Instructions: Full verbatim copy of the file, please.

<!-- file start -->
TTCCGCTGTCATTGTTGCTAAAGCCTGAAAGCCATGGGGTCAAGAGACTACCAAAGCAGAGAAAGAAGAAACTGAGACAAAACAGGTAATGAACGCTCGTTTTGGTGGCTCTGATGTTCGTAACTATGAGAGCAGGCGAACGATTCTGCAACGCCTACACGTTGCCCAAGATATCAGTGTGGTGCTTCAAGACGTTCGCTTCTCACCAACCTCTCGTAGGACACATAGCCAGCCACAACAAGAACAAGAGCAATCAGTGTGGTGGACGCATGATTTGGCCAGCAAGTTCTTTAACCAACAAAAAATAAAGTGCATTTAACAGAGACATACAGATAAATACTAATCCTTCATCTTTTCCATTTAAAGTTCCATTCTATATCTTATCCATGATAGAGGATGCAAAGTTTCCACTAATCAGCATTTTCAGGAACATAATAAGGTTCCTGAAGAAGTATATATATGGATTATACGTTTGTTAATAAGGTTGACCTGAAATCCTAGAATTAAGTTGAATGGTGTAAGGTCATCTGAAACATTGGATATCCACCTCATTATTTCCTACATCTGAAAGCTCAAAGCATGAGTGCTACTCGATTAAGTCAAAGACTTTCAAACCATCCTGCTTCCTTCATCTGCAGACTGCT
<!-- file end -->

TTCCGCTGTCATTGTTGCTAAAGCCTGAAAGCCATGGGGTCAAGAGACTACCAAAGCAGAGAAAGAAGAAACTGAGACAAAACAGGTAATGAACGCTCGTTTTGGTGGCTCTGATGTTCGTAACTATGAGAGCAGGCGAACGATTCTGCAACGCCTACACGTTGCCCAAGATATCAGTGTGGTGCTTCAAGACGTTCGCTTCTCACCAACCTCTCGTAGGACACATAGCCAGCCACAACAAGAACAAGAGCAATCAGTGTGGTGGACGCATGATTTGGCCAGCAAGTTCTTTAACCAACAAAAAATAAAGTGCATTTAACAGAGACATACAGATAAATACTAATCCTTCATCTTTTCCATTTAAAGTTCCATTCTATATCTTATCCATGATAGAGGATGCAAAGTTTCCACTAATCAGCATTTTCAGGAACATAATAAGGTTCCTGAAGAAGTATATATATGGATTATACGTTTGTTAATAAGGTTGACCTGAAATCCTAGAATTAAGTTGAATGGTGTAAGGTCATCTGAAACATTGGATATCCACCTCATTATTTCCTACATCTGAAAGCTCAAAGCATGAGTGCTACTCGATTAAGTCAAAGACTTTCAAACCATCCTGCTTCCTTCATCTGCAGACTGCT